Heat illness, infectious disease and workplace violence are still on OSHA’s radar for its Spring 2022 Regulatory Agenda, with rulemaking efforts continuing, albeit slowly.
Violations involving these three hazards have typically been enforced via the General Duty Clause – with enforcement efforts already in place for 2022 on heat illness and COVID-19 – and the agency has announced its intentions of creating specific standards for each of them over the past several years.
Likewise, the inclusion of electronic submissions for Form 300 injury and illness data on this year’s agenda should come as no surprise since OSHA has been eager to restore the Obama-era rule that had been mostly withdrawn by the Trump administration.
With all of that in mind, here are the highlights from OSHA’s Spring 2022 Regulatory Agenda:
Make sure all employees are aware of the hazards of noise-induced hearing loss, so they can take steps to protect against them.
Loud noises in the workplace can lead to permanent hearing loss among workers. Banging, drilling and other mechanical processes can produce loud noises that can damage a person’s eardrum. The types of sounds, noise intensity and duration of exposure can all contribute to hearing loss.
Symptoms may take years to develop, but even brief exposure to loud noises can have a major effect on a person’s life, limiting their ability to hear the world around them. Once noise-related hearing loss occurs, it is irreversible, so it’s crucial to protect your hearing when on the job and off, including when attending concerts and using loud tools or equipment at home.
The Occupational Safety and Health Administration (OSHA) has set clear rules regarding noise pollution in the workplace. If these sounds pass a certain threshold, managers should imple
When at work, nearly every employee is compelled to do good and make a positive contribution to their team and organization. But sometimes their knowledge, or lack thereof, can hinder their ability to do just that.
When there’s a lack of knowledge or an information deficit, it can lead to wasted time:
Have you ever been in an environment that was so hot that you felt like basic functioning would take tremendous effort? Extreme heat can envelop you, enclosing you in an uncomfortable case that impacts your ability to move, to breathe and even to see if you are in it long enough.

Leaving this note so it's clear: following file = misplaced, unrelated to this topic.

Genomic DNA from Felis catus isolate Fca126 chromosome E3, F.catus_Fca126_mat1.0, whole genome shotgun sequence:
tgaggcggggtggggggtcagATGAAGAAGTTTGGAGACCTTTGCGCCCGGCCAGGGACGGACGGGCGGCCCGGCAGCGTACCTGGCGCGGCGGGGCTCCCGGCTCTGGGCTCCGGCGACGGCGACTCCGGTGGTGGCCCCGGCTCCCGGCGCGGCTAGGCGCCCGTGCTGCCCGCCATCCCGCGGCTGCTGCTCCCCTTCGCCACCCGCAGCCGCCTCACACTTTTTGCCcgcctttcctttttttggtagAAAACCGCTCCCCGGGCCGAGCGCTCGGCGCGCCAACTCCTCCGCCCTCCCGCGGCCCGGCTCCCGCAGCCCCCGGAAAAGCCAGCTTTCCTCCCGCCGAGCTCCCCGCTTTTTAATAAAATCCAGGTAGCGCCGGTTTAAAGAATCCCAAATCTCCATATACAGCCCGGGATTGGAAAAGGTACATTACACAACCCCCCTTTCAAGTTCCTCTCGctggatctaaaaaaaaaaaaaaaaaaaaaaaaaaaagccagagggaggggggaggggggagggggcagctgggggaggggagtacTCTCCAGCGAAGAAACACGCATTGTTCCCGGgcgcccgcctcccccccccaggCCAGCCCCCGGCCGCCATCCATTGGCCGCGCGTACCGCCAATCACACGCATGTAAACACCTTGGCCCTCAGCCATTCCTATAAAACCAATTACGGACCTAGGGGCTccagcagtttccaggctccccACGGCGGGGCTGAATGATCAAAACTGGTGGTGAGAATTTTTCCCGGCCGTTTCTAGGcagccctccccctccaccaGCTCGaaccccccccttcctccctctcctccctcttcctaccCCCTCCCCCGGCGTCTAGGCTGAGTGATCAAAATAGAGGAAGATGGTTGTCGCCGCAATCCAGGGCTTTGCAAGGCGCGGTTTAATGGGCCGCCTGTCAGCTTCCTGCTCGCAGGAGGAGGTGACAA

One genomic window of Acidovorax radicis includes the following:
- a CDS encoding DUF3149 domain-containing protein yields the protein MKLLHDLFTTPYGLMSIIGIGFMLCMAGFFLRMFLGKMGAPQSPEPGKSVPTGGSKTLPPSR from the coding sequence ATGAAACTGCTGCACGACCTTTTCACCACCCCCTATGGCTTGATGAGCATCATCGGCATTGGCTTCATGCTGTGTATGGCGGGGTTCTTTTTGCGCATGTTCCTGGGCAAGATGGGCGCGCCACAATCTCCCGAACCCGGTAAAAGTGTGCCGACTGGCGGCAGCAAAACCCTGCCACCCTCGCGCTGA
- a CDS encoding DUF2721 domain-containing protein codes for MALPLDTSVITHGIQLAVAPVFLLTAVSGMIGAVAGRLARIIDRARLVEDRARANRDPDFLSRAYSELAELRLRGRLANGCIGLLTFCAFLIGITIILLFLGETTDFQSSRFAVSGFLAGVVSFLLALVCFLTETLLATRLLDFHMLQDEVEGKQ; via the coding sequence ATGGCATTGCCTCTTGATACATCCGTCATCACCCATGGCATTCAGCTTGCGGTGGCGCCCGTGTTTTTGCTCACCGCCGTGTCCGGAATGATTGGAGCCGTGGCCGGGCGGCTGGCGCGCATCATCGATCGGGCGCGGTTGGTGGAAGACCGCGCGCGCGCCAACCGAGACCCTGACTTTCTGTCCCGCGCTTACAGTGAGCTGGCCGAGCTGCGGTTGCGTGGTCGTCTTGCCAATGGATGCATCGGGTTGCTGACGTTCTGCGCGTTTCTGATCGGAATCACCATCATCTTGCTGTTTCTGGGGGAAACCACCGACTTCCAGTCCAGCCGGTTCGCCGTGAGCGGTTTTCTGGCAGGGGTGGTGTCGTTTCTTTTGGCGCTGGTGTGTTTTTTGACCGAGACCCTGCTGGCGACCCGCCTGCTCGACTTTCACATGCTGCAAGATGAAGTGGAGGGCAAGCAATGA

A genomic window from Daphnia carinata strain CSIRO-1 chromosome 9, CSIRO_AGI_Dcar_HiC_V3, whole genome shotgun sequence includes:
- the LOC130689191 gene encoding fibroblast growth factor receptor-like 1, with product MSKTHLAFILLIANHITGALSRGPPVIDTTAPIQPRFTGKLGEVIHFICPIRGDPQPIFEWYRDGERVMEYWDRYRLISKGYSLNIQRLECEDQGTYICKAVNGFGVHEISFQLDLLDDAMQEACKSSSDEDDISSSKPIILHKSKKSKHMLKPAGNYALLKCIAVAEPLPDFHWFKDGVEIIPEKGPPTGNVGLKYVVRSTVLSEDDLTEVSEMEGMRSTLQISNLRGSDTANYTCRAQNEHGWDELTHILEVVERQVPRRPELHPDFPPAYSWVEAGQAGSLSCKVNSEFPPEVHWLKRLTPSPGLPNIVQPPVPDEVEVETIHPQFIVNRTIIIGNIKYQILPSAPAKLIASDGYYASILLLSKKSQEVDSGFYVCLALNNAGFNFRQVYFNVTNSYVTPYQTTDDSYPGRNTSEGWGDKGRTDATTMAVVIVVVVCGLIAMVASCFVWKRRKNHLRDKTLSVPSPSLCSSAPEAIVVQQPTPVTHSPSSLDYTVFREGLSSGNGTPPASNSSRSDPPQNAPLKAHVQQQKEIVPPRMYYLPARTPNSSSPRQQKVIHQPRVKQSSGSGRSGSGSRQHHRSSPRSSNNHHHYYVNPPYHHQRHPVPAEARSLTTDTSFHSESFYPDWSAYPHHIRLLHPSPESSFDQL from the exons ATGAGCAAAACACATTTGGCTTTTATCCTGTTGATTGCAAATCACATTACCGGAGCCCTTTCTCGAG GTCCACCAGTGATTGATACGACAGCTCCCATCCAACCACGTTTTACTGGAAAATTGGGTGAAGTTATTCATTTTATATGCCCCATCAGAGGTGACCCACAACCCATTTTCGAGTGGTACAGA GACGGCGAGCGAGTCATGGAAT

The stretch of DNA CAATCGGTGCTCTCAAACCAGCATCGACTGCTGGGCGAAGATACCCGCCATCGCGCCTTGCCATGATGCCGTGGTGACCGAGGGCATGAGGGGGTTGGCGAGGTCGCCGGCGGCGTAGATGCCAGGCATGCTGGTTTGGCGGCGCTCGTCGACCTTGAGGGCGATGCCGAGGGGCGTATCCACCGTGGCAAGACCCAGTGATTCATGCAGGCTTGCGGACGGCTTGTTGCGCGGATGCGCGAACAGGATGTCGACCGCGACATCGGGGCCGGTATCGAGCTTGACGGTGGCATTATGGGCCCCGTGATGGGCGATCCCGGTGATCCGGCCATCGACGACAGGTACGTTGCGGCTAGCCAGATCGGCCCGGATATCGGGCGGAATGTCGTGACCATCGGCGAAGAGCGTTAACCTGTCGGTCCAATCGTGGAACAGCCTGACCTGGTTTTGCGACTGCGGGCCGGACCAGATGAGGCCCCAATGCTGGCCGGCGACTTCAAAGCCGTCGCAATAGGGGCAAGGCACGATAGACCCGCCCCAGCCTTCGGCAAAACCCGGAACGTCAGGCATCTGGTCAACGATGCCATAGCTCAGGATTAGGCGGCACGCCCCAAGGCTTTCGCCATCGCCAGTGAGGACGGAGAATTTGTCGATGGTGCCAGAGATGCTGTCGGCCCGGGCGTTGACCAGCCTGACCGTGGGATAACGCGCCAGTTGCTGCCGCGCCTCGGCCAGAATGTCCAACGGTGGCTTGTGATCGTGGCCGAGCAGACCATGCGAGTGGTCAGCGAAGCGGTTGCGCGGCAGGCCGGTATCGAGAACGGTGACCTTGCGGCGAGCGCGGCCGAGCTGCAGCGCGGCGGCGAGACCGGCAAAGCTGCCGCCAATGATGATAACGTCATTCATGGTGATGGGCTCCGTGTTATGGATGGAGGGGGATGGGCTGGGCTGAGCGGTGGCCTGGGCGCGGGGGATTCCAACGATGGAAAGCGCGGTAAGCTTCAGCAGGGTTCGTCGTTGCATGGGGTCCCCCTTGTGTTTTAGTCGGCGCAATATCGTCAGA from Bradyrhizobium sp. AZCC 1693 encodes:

This is a scenario that millions of workers must face when they go to work in the hot summer months and the heat isn’t cooling down. In fact, research shows that the temperatures in the United States will only continue to go up over the next decade after reaching a historic high in 2021.
Managing the risks involved in the working environment is always necessary in order to protect workers and to maintain compliance with health and safety legislation. In terms of thermal protection, a wide range of PPE (Personal Protective Equipment) clothing exists typically produced from inherently heat and flame resistant materials.
Three intended safety standards available to manufacturers producing PPE garments protecting workers against heat and flame hazards cover the following:
• EN ISO 11612:2015 – Protective Clothing against Heat and Flame
• EN ISO 11611:2015 – Protective Clothing for use in welding or allied processes
• EN ISO 14116:2015 – Protective Clothing against Flame, Limited Flame Spread materials, material assemblies and clothing
Note that these dual “EN ISO” standards also hold a “presumption of conformity” within the European Union provided the manufacturer also adheres to the requirements of the European PPE Re